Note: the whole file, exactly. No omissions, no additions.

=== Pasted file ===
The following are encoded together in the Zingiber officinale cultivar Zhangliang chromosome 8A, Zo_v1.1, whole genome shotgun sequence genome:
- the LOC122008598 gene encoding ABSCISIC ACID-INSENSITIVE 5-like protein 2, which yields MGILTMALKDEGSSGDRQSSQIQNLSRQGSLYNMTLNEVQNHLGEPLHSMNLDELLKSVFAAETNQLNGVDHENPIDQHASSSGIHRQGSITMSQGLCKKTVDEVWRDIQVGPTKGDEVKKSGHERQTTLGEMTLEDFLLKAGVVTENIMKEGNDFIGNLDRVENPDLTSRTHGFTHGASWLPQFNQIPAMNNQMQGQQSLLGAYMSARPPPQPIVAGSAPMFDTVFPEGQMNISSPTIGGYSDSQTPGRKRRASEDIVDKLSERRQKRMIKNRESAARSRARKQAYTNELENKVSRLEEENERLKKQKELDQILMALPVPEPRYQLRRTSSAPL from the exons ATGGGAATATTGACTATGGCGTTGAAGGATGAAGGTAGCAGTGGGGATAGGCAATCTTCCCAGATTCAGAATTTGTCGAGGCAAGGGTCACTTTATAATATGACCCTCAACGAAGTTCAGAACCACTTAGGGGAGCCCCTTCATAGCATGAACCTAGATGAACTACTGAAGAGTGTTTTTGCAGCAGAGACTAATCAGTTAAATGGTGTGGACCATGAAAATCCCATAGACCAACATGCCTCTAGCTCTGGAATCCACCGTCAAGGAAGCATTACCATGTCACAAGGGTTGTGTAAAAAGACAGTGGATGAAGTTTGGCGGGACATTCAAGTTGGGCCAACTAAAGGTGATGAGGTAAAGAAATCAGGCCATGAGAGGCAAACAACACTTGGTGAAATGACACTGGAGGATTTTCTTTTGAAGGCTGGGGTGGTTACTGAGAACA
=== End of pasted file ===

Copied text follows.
The following are encoded together in the Zingiber officinale cultivar Zhangliang chromosome 8A, Zo_v1.1, whole genome shotgun sequence genome:
- the LOC122008598 gene encoding ABSCISIC ACID-INSENSITIVE 5-like protein 2, which yields MGILTMALKDEGSSGDRQSSQIQNLSRQGSLYNMTLNEVQNHLGEPLHSMNLDELLKSVFAAETNQLNGVDHENPIDQHASSSGIHRQGSITMSQGLCKKTVDEVWRDIQVGPTKGDEVKKSGHERQTTLGEMTLEDFLLKAGVVTENIMKEGNDFIGNLDRVENPDLTSRTHGFTHGASWLPQFNQIPAMNNQMQGQQSLLGAYMSARPPPQPIVAGSAPMFDTVFPEGQMNISSPTIGGYSDSQTPGRKRRASEDIVDKLSERRQKRMIKNRESAARSRARKQAYTNELENKVSRLEEENERLKKQKELDQILMALPVPEPRYQLRRTSSAPL from the exons ATGGGAATATTGACTATGGCGTTGAAGGATGAAGGTAGCAGTGGGGATAGGCAATCTTCCCAGATTCAGAATTTGTCGAGGCAAGGGTCACTTTATAATATGACCCTCAACGAAGTTCAGAACCACTTAGGGGAGCCCCTTCATAGCATGAACCTAGATGAACTACTGAAGAGTGTTTTTGCAGCAGAGACTAATCAGTTAAATGGTGTGGACCATGAAAATCCCATAGACCAACATGCCTCTAGCTCTGGAATCCACCGTCAAGGAAGCATTACCATGTCACAAGGGTTGTGTAAAAAGACAGTGGATGAAGTTTGGCGGGACATTCAAGTTGGGCCAACTAAAGGTGATGAGGTAAAGAAATCAGGCCATGAGAGGCAAACAACACTTGGTGAAATGACACTGGAGGATTTTCTTTTGAAGGCTGGGGTGGTTACTGAGAACA